Another study that included 44 evaluations and examined the effect of CCTV systems in settings that included diverse settings like city, town centres, public housing, public transport, and car parks, found that there was a 16% reduction in crime (Welsh & Farrington, 2009). The crime reduction in car parks was the most significant with a 51% reduction (Welsh & Farrington, 2009). The findings of this study are reiterated in the findings of another study conducted recently, which shows that there is a significant reduction of crime after installation of CCTV systems in car parks (Piza, et al., 2019).


To conclude, two important points are made out based on the empirical evidence used in the essay. First, the reduction of crime due to the use of CCTV systems is not uniformly seen across different settings and different kinds of crimes. There is a significant reduction of crime in car parks if the CCTV cameras are installed, and to a lesser degree in residential areas; but similar reduction in crime is not seen across all settings. CCTV systems have more impact on reduction of property related crimes, bur similar reduction is not seen in context of personal crimes. Second, CCTV systems are the most effective when they are used along with other interventions and where the systems are actively monitored. Where CCTV systems are the only interventions and the monitoring of the system is passive rather than active, there is less impact of the use of the CCTV systems on the reduction of crimes. Therefore, from this it may be finally concluded that CCTV systems are not always effective in reducing crime and all kinds of crimes. The effect of the CCTV in reduction of crime is seen where there is a combination of factors involved. CCTV systems’ installation in itself is not a predictor of reduction of crime. This has policy implications where CCTV installation has been undertaken as a public function and public money is expended to install CCTV systems. In such contexts, the effectiveness of the CCTV systems in controlling or reducing crime is an important question which needs to be considered in the relevant contexts (location, etc) before public money is expended on installation of the systems where they may not be as effective.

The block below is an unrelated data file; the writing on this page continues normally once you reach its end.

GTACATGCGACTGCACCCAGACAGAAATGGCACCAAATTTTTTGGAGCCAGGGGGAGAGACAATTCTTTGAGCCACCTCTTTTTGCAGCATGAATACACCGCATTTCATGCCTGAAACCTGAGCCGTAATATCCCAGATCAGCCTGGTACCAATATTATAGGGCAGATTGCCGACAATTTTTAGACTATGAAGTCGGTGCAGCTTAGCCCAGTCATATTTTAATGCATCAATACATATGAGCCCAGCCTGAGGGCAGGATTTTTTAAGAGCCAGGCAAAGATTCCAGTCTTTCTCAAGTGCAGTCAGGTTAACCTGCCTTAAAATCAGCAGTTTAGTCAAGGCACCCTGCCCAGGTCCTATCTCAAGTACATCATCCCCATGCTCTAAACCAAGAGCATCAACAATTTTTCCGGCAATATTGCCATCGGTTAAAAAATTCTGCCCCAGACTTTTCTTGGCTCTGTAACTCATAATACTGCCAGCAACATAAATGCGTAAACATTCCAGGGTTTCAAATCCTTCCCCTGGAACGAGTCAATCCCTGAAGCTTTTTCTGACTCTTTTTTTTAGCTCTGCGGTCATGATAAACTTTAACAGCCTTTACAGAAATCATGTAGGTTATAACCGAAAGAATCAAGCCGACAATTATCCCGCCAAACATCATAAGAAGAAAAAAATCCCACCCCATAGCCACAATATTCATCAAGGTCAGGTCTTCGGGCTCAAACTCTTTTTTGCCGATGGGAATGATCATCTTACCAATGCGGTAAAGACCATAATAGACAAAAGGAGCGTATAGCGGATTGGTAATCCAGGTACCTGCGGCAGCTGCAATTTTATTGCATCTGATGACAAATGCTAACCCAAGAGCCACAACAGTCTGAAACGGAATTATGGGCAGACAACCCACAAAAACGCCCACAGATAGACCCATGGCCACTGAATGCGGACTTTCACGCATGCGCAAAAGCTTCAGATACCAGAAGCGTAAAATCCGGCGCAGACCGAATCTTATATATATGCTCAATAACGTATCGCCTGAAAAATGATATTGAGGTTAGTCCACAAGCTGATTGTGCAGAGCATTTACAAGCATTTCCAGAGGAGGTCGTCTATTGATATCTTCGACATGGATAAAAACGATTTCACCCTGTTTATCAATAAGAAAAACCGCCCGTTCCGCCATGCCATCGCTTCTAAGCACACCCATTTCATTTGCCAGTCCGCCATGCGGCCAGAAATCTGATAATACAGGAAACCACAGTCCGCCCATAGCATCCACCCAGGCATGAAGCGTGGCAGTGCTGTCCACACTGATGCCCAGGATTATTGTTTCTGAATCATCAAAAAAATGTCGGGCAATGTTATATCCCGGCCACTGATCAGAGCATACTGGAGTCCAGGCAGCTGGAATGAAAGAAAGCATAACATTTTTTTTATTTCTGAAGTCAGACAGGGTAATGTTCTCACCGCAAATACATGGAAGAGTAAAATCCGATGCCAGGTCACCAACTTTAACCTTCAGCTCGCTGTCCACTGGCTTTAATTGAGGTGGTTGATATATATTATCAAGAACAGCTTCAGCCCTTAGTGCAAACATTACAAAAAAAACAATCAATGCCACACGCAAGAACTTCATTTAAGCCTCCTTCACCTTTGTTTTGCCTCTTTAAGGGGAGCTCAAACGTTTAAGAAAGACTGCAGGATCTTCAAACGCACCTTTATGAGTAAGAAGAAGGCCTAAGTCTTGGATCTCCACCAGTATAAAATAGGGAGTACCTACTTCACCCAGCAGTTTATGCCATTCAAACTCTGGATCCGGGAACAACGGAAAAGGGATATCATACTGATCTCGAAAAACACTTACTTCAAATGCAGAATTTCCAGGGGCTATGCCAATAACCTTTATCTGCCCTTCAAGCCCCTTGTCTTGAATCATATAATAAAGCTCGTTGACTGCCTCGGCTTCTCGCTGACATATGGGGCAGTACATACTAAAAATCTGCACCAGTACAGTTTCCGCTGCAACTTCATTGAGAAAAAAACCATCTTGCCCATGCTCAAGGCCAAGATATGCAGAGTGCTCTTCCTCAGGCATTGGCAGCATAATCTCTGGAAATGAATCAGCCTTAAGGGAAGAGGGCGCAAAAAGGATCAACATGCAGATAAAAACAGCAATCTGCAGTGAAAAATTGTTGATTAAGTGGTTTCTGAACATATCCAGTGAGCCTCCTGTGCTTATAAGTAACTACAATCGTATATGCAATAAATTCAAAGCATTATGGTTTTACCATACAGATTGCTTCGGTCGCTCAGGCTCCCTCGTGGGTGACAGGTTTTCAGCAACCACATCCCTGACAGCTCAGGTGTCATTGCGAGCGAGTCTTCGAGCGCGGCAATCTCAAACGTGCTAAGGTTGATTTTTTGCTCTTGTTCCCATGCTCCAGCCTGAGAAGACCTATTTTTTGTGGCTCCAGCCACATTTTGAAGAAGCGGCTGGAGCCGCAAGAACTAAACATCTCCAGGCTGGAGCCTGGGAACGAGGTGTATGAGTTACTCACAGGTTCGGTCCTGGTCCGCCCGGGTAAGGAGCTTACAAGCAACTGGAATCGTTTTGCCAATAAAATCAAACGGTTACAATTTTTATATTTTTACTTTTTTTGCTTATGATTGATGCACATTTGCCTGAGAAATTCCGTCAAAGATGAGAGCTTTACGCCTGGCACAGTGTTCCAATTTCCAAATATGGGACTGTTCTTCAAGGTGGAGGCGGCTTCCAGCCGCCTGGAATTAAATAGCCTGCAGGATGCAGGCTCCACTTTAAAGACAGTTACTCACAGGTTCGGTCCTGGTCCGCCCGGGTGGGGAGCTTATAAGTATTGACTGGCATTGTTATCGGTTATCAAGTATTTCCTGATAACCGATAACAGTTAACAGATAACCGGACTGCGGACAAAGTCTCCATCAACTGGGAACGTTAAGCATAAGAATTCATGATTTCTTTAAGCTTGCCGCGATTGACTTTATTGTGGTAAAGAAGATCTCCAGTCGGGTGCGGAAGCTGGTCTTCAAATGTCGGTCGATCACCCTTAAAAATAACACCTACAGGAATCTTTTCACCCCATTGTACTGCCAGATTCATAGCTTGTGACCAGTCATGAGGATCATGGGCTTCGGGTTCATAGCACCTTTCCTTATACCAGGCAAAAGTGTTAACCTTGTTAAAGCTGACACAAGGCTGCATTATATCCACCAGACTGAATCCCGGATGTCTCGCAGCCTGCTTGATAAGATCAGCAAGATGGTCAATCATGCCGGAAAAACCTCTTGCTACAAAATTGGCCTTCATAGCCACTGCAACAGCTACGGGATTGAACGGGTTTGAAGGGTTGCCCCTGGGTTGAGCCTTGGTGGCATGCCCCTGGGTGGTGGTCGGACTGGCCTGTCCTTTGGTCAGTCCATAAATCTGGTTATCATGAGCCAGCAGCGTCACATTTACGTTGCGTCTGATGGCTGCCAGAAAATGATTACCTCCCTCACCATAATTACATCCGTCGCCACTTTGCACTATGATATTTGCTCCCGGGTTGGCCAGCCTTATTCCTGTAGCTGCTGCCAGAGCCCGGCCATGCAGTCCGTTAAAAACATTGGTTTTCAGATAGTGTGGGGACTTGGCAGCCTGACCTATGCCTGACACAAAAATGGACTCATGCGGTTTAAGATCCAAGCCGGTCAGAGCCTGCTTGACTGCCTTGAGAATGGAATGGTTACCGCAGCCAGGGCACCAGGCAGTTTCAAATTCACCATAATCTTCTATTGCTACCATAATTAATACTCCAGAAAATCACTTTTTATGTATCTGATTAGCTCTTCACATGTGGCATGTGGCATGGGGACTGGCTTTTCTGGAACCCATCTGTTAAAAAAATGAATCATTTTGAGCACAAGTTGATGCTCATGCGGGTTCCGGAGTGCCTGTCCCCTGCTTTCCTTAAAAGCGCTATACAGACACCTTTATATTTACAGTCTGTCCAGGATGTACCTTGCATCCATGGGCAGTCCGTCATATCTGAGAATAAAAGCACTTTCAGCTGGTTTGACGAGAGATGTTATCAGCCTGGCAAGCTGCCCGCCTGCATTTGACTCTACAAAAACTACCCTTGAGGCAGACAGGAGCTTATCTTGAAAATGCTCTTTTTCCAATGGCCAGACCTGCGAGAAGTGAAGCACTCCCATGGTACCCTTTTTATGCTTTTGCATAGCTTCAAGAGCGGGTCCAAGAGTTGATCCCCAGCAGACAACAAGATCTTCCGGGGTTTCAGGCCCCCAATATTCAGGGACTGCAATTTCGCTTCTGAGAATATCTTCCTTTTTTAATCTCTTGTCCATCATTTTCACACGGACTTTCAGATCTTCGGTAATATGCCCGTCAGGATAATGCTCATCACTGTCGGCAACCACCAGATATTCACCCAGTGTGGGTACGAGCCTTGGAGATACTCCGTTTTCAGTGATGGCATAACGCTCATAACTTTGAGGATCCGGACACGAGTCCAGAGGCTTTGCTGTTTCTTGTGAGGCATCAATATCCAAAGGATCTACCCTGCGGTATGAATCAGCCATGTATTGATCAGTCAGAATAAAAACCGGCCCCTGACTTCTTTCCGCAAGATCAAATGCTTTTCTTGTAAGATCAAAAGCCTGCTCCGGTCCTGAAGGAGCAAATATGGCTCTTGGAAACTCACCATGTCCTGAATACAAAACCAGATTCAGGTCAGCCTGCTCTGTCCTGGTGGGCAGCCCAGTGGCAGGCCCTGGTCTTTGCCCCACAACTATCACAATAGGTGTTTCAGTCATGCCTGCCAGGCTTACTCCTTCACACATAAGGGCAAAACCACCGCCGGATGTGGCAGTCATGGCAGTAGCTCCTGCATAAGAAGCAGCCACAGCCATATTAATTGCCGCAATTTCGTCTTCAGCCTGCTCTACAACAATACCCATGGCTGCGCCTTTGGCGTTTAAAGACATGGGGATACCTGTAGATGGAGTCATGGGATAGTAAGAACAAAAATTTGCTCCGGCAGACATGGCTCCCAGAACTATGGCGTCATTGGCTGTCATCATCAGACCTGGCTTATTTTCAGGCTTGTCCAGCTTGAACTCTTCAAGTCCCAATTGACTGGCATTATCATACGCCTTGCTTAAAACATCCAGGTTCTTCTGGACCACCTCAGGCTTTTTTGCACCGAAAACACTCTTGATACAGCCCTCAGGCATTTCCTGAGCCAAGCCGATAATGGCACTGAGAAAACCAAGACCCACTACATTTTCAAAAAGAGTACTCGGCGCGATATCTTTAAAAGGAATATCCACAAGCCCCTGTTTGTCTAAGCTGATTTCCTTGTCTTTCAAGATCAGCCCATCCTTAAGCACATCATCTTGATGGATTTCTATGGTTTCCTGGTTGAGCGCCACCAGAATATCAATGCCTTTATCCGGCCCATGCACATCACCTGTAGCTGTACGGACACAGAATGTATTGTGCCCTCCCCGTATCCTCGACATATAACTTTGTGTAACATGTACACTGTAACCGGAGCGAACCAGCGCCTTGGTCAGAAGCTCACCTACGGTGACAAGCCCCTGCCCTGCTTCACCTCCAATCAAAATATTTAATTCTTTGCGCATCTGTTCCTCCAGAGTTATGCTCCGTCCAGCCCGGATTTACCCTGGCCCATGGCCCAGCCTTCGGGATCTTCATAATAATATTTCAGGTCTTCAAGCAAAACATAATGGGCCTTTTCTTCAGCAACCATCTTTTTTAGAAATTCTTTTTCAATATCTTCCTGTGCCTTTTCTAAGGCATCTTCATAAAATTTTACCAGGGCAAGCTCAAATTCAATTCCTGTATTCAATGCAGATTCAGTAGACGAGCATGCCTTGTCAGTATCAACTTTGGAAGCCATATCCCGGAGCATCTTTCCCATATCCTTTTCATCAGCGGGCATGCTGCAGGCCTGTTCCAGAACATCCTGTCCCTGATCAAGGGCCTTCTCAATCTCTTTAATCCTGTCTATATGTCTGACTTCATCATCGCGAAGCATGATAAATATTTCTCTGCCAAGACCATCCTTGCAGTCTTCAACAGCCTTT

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  • Armitage, R., 2002. To CCTV or not to CCTV. A review of current research into the effectiveness of CCTV systems in reducing crime , p. 8 .Bentham, J., 1791. Panopticon Or the Inspection House. London: T Payne.
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  • Heek, O.-v., Julia, K. A. & Ziefle, M., 2017. All Eyes on You! Impact of Location, Camera Type, and Privacy-Security-Trade-off on the Acceptance of Surveillance Technologies. In: Smart Cities, Green Technologies, and Intelligent Transport Systems. Cham: Springer, pp. 131-149.
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  • Lyon, D., 2007. Explaining surveillance. In: D. Lyon, ed. Surveillance studies: an overview. Cambridge: Polity Press, pp. 46-70.
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  • Welsh, B. C. & Farrington, D. P., 2009. Public area CCTV and crime prevention: An updated systematic review and meta-analysis. Justice Quarterly, Volume 26, p. 716–745.